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Producing apples organically challenging the norm

by Pat Shaver Ontario Ministry of Agriculture and Food

One of the hardest crops to grow organically is apples. Prone to codling moth damage and apple scab, producing quality eating apples has never been easy.

Two Ontario farmers have converted to producing apples without the use of synthetic pesticides or fertilizers. "Farmer Jack"' also known as Jack van Diepen in Lambeth, has been producing apples, plums, grapes, and pears (and cherries for the birds) organically since 1981. Ted Taylor of Clarksberg, is a recent convert, producing his apples big-dynamically. Both farmers agree, there is an alternative to growing apples with synthetic fertilizers or pesticides.

A deep rooted concern about changes in our environment gave Taylor the incentive to look for alternatives. I n July 1989, after attending one of REAP-Canada's field days, he decided to quit using any chemicals in his orchard.

- With the assistance of The Society for Bio-Dynamic Farming and Gardening in Ontario, which provided a lot of farmer to farmer advice, Taylor is working through the transition period. A three year period of production without the use of chemicals is required before a product can be certified organic.

Taylor is trying to develop a closed system, using onfarm resources to provide for the needs of the orchard. He uses composted livestock manure, straw and apple pumice to supply the fertility needs. Frost seeding clutch clover into the present sod cover will increase the nitrogen level in the soil. Taylor likes to let the sod cover grow tall in the spring; when it is mown, it acts as mulch, smothering many weeds. 1990 was the first full season that Taylor produced apples without any chemicals. He says he is pleased despite the fact that of 144 acres, only 20 acres had an acceptable level of damage due to codling moth.

Taylor is not surprised with the results; the area of highest damage was also the area with the poorest soil, lowest organic matter, and low pH. These trees were also beside a growth of black walnuts - a recognized host for codling moth.

Farmer Jack started to convert his orchard in 1981. Presently one third of his orchard is in transition to organic production or certified organic by the Organic Crop Improvement Association (OCIA).

Using similar fertility sources as Taylor, Farmer Jack applies composted horse manure and sawdust under the trees. At first the sawdust seemed to drain the soil of nitrogen, but with the increasing natural fertility and organic matter, nitrogen limitation does not seem to be a problem any longer. The mulch breaks down before the winter sets in so mice damage has not been a problem. Van Diepen has also seeded a 70% white clover -15% creeping red fescue - 15% ryegrass mix throughout his orchard.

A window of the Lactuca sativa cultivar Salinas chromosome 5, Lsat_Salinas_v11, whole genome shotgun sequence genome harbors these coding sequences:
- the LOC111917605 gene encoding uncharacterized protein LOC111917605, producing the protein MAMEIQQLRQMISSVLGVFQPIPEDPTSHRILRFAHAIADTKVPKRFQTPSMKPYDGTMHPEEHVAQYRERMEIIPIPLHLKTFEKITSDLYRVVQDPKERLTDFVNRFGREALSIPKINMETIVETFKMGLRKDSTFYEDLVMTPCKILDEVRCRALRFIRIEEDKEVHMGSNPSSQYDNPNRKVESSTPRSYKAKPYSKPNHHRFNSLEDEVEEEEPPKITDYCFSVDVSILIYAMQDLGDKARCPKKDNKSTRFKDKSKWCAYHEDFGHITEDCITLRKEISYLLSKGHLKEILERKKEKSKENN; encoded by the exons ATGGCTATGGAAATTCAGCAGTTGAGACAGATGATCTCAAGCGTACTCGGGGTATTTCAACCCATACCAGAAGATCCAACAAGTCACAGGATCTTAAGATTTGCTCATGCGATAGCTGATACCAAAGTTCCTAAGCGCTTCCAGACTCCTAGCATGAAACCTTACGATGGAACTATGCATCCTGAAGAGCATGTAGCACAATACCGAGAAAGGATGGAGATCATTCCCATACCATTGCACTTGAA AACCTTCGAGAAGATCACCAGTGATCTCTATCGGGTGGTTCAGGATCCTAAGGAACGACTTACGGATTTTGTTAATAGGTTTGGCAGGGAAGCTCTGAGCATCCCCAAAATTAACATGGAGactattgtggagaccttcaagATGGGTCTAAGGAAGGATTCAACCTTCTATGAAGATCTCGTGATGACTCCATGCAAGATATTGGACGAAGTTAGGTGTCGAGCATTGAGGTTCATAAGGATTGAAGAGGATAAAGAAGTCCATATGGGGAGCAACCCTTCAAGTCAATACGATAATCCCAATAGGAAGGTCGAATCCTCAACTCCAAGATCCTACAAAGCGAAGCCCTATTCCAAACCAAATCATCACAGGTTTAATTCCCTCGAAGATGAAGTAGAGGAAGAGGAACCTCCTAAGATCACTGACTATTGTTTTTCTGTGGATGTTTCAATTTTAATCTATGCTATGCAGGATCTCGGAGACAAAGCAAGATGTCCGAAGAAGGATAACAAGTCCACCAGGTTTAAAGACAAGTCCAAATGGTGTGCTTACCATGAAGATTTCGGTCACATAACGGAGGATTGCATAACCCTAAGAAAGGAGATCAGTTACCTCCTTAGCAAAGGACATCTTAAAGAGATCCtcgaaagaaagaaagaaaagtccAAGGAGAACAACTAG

Farmer Jack has been working with Mitch Trimble of Agriculture Canada to test the effectiveness of mating disruption to prevent codling moth damage. Pheromone dispensers containing a fluid are attached to the trees. The dispenser is similar to a large white plastic tin tie, and one is twisted to a branch in each tree.

The scent is similar to the pheromone released by the female codling moth. Although it is not known at what level the scent is released in the orchard, the male codling moth seems to be unable to track the female moths, and breeding is prevented.

Two years ago, using only Bt (Bacillus thuringiensis) to control codling moth, van Diepen experienced 95% larval damage to his apples. Last year the damage was only 3 to 7%.

The damage level is still high compared to conventional orchards, but Farmer Jack expects the amount of damage to decrease further. The number of Overwintering cocoons in the orchard was very high, due to the high population the previous summer. There should be fewer Overwintering cocoons this year.

Last year was the first year of research and the trials should be repeated this year. There are 10 to 11 pheromones registered for use in the US, but it may be a few more years before the codling moth pheromone is registered in Canada.

Apple scab is also a major problem in apple orchards. Van Diepen has been using flowable sulphur with excellent success. Although sulphur is not supposed to have kickback if it is sprayed after an infection period, van Diepen has had good results. Application times are according to regular monitoring recommendations made by the Ontario Ministry of Agriculture and Food crop scouts.

There is some concern that continually applying sulphur will increase the soil acidity, but van Diepen has not seen a change in the soil pH with 15 years of use.

Much research is still needed to produce a better organic apple, but pioneers such as van Diepen and Taylor have come a long way. For Ted Taylor, trees are just an extension of the soil; if the soil is sick, then the plant is sick. Good words to live by.

Pat Shaver is an organs crops intern with the Plant Industry Branch of the Ontario Ministry of Agriculture and Food

Copyright 1991 REAP Canada

Reprinted with permission. All rights reserved.

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